This is part 5 of a 6 part series aiming to outline and analyse the media and digital transformations that have been prevalent in sport since its competitive creation, taking a more detailed look into football in the UK particularly.
Throughout this series, we have discussed media in relationship to its impact and prevalence in the audience’s lifestyles. An audience is a pretty well known concept that generally refers to the collective of receivers/spectators, and in a sport context refers to those spectating sport (McQuail & Deuze, 2020). As previously discussed in the past couple of blogs, the sports entertainment industry is undertaking a shift into the digital world, and with that comes new audiences. These audiences are more than just receivers, they actively engage whilst consuming and even create their own content (McQuail & Deuze, 2020).
Even from before the introduction of the new digital media, it has been acknowledged that audiences aren’t always spectating because they want to watch something, often it has been linked to the meanings associated with it (Gabriel & Lang, 2015). Then with the introduction of social media it became increasingly more important to keep up with others, and not fall behind on trend, and for many this may include watching certain sporting events or supporting certain teams. Social media has impacted this as consumers now actively create content about the sport they spectate, and therefore make it easier for individuals to fit in by posting similar content.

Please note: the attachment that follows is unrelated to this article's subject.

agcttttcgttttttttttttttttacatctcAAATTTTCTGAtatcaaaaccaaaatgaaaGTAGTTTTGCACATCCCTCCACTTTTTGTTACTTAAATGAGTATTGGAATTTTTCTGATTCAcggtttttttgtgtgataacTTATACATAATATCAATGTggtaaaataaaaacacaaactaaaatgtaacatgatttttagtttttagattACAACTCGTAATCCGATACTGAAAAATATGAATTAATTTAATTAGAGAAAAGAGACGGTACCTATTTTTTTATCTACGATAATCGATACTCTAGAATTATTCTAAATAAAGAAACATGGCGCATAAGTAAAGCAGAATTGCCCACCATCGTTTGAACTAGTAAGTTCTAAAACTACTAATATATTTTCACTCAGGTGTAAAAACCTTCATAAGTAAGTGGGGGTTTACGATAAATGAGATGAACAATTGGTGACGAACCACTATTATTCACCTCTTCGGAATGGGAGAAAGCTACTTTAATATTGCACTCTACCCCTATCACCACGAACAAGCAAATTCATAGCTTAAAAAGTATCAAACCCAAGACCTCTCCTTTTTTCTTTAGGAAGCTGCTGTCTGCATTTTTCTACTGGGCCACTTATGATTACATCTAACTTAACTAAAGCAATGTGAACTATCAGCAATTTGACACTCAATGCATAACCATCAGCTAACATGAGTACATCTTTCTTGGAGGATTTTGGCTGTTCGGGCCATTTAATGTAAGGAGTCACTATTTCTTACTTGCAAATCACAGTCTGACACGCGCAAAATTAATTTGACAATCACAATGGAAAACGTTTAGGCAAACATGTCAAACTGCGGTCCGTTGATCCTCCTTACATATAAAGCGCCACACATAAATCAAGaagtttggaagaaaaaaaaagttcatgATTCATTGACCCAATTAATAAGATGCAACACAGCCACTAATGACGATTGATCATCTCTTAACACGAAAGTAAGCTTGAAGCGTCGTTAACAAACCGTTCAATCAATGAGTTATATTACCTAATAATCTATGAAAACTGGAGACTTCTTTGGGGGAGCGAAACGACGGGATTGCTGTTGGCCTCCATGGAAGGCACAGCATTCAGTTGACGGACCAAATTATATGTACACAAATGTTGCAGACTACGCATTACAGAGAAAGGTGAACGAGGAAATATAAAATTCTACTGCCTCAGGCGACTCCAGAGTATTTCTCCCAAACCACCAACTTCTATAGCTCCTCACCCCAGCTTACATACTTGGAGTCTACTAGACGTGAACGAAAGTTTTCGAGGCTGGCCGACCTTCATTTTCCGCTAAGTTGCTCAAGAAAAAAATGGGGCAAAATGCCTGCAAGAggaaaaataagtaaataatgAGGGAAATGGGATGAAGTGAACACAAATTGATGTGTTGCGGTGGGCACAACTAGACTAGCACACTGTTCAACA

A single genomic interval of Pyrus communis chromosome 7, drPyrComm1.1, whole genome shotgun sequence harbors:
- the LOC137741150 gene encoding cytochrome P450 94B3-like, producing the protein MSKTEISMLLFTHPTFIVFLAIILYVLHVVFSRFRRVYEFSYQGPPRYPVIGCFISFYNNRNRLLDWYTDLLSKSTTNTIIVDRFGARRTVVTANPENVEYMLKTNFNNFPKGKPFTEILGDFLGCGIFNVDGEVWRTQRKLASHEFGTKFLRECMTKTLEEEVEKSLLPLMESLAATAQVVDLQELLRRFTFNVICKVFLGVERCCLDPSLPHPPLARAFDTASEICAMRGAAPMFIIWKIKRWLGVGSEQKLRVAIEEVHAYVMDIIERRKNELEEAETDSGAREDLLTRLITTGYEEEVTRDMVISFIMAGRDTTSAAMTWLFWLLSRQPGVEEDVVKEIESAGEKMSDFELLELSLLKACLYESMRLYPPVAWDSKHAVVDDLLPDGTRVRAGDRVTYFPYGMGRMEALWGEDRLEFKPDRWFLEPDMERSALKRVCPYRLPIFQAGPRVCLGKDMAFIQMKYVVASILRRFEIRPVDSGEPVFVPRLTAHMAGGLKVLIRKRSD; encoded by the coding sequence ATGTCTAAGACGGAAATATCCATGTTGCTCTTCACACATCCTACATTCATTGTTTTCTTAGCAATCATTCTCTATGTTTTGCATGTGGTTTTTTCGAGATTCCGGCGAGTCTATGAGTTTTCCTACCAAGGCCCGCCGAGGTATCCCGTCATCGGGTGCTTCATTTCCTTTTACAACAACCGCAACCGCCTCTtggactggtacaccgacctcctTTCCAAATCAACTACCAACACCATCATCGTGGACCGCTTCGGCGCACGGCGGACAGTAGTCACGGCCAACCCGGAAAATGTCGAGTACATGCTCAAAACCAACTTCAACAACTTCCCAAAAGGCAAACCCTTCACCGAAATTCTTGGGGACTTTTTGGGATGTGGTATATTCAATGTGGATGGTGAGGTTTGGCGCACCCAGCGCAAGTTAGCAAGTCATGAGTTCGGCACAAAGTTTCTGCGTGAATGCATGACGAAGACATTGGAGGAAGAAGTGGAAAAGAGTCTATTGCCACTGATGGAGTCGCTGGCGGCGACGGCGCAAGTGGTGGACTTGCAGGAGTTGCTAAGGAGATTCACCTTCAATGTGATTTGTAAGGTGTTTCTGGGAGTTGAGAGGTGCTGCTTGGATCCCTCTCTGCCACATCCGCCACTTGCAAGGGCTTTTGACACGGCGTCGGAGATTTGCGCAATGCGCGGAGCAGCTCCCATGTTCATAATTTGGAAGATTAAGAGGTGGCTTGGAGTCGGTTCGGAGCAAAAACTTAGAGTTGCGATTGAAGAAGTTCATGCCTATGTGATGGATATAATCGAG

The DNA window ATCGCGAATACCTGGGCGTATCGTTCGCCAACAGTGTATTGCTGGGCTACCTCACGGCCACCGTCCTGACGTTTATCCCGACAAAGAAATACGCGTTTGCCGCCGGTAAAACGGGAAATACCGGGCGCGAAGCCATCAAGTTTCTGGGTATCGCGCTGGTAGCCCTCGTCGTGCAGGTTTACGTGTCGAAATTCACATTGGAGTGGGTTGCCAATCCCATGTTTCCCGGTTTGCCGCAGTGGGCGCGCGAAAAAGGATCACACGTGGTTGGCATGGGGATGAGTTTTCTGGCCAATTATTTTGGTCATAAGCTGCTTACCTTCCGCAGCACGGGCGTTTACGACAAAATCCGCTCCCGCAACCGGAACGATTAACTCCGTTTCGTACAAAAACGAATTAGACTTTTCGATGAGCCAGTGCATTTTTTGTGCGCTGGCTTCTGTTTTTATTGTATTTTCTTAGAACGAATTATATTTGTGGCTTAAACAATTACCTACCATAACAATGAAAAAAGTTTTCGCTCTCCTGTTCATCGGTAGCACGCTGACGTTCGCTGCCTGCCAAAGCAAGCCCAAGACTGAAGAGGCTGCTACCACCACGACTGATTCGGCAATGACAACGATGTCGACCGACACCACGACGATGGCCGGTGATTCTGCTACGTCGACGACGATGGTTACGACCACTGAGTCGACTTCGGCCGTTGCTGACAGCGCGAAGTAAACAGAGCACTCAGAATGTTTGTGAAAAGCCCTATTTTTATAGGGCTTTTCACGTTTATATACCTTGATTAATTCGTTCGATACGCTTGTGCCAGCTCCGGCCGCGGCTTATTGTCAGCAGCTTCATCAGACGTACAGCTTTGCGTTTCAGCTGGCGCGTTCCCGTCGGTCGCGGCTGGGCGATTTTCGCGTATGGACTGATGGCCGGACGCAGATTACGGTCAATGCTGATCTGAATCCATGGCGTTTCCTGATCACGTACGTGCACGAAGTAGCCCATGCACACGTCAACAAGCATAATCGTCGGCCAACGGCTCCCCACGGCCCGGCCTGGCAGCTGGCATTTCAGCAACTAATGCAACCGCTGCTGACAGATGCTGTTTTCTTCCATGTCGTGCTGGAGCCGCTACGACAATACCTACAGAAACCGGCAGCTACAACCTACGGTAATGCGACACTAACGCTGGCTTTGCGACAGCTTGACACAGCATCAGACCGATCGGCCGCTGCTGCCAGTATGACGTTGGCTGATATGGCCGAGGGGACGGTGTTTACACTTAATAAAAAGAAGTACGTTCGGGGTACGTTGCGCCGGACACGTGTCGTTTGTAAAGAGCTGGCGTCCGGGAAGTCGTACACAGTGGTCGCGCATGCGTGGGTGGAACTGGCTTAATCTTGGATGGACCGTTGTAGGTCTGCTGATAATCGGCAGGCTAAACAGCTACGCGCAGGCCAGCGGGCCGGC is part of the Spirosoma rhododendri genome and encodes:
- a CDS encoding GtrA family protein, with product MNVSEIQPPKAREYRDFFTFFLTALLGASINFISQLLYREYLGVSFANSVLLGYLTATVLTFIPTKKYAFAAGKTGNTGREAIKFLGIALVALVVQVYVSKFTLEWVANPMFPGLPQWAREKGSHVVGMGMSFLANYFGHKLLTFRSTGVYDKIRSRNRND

The introduction of Social Media Influencers, furthers this need to keep up with trends, as they work to shape their audiences attitudes through their use of social media (Freberg et al, 2011). A social media influencer refers to anyone with a large following on social media sites, sometimes these individuals crop up due to their fashion/personality etc., and other form from other successful careers in the Public eye. One example of an individual influencing their followers would be Niall Horan from the band One Direction who has 26 million followers on instagram, the majority of which are young girls. He is a Derby County fan and posts about this often, and as a result has lead a lot of young girls to become fans, or just keep up to date with the team, in order to feel like they have something in common with Niall.
In addition to the influence of social media, individuals are being introduced to sport through a new format of media: e-sports. Games such as FIFA, Madden NFL, NBA2K21 for example, allow fans to create their own teams, play as their favourite teams and pretend to manage teams online. Interestingly, it isn’t only fans of football who play FIFA, instead it is bringing in new audiences. For example, in the second blog of this series we identified that FIFA was bringing in fans from America, where football isn’t one of their major sport and where there isn’t a large audience (Markovits & Green, 2016). Video games can have heavy influence on audiences, as for FIFA for example, players then begin to learn players names, club names, tactics and more, thus drawing them into being fans of football. The COVID-19 pandemic accelerated the use of such video games as all live sports were cancelled, therefore many took to video games, including famous atheletes, which even further increased it’s acceptance (Ke and Wagner, 2020; Petersen-Wagner, 2020).
Does this confirm that digital media is the future of sport? More will be discussed in my next blog!
Until then, tell me what you think in the comments & don’t forget to give a thumbs up!
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